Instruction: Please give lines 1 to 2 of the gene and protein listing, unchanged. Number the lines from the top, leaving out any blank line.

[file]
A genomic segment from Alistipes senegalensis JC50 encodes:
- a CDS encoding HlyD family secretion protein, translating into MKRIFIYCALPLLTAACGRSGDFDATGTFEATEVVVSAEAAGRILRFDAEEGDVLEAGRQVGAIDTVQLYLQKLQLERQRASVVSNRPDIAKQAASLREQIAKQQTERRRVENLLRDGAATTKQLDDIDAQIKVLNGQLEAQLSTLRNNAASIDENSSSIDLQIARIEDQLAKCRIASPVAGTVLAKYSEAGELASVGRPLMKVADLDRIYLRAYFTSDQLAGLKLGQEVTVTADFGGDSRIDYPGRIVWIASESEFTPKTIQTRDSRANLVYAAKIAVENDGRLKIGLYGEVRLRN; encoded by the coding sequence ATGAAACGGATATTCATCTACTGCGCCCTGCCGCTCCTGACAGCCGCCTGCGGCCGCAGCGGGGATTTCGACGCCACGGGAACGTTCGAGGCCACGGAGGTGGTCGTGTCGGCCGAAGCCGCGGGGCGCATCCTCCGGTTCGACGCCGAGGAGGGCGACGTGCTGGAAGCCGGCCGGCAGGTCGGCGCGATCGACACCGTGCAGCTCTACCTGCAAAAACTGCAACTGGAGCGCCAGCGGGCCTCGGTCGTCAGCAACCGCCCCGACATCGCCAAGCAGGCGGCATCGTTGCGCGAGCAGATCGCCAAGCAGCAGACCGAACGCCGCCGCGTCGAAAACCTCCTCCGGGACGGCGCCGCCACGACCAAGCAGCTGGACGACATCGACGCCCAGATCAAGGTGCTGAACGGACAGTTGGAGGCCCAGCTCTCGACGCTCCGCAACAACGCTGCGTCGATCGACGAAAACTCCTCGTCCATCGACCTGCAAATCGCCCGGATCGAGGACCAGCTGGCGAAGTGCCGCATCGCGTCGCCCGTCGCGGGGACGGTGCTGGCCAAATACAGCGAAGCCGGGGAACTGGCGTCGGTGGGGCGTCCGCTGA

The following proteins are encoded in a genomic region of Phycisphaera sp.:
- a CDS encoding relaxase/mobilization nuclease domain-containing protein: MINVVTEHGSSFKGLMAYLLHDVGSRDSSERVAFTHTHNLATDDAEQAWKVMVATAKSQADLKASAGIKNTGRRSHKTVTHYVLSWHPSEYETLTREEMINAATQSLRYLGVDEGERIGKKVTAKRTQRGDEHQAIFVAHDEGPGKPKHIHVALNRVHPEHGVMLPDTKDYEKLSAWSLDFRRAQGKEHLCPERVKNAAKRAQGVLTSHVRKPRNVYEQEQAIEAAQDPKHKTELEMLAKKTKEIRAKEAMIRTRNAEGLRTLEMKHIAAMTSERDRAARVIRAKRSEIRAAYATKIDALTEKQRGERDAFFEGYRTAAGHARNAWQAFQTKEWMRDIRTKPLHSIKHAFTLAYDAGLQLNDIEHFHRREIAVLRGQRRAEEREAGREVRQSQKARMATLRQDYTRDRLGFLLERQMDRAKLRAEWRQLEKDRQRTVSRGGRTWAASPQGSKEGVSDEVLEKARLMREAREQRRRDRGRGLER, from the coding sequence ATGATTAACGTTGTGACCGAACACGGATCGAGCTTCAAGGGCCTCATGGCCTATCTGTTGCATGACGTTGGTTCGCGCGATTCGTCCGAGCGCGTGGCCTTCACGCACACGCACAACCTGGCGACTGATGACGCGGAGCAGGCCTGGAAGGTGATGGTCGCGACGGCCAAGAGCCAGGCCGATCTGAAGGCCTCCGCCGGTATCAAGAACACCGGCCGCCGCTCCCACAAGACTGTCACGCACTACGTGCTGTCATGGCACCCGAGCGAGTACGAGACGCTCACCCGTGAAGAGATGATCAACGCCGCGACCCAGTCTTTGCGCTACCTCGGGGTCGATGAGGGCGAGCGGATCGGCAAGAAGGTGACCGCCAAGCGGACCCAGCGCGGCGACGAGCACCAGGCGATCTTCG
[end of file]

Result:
A genomic segment from Alistipes senegalensis JC50 encodes:
- a CDS encoding HlyD family secretion protein, translating into MKRIFIYCALPLLTAACGRSGDFDATGTFEATEVVVSAEAAGRILRFDAEEGDVLEAGRQVGAIDTVQLYLQKLQLERQRASVVSNRPDIAKQAASLREQIAKQQTERRRVENLLRDGAATTKQLDDIDAQIKVLNGQLEAQLSTLRNNAASIDENSSSIDLQIARIEDQLAKCRIASPVAGTVLAKYSEAGELASVGRPLMKVADLDRIYLRAYFTSDQLAGLKLGQEVTVTADFGGDSRIDYPGRIVWIASESEFTPKTIQTRDSRANLVYAAKIAVENDGRLKIGLYGEVRLRN; encoded by the coding sequence ATGAAACGGATATTCATCTACTGCGCCCTGCCGCTCCTGACAGCCGCCTGCGGCCGCAGCGGGGATTTCGACGCCACGGGAACGTTCGAGGCCACGGAGGTGGTCGTGTCGGCCGAAGCCGCGGGGCGCATCCTCCGGTTCGACGCCGAGGAGGGCGACGTGCTGGAAGCCGGCCGGCAGGTCGGCGCGATCGACACCGTGCAGCTCTACCTGCAAAAACTGCAACTGGAGCGCCAGCGGGCCTCGGTCGTCAGCAACCGCCCCGACATCGCCAAGCAGGCGGCATCGTTGCGCGAGCAGATCGCCAAGCAGCAGACCGAACGCCGCCGCGTCGAAAACCTCCTCCGGGACGGCGCCGCCACGACCAAGCAGCTGGACGACATCGACGCCCAGATCAAGGTGCTGAACGGACAGTTGGAGGCCCAGCTCTCGACGCTCCGCAACAACGCTGCGTCGATCGACGAAAACTCCTCGTCCATCGACCTGCAAATCGCCCGGATCGAGGACCAGCTGGCGAAGTGCCGCATCGCGTCGCCCGTCGCGGGGACGGTGCTGGCCAAATACAGCGAAGCCGGGGAACTGGCGTCGGTGGGGCGTCCGCTGA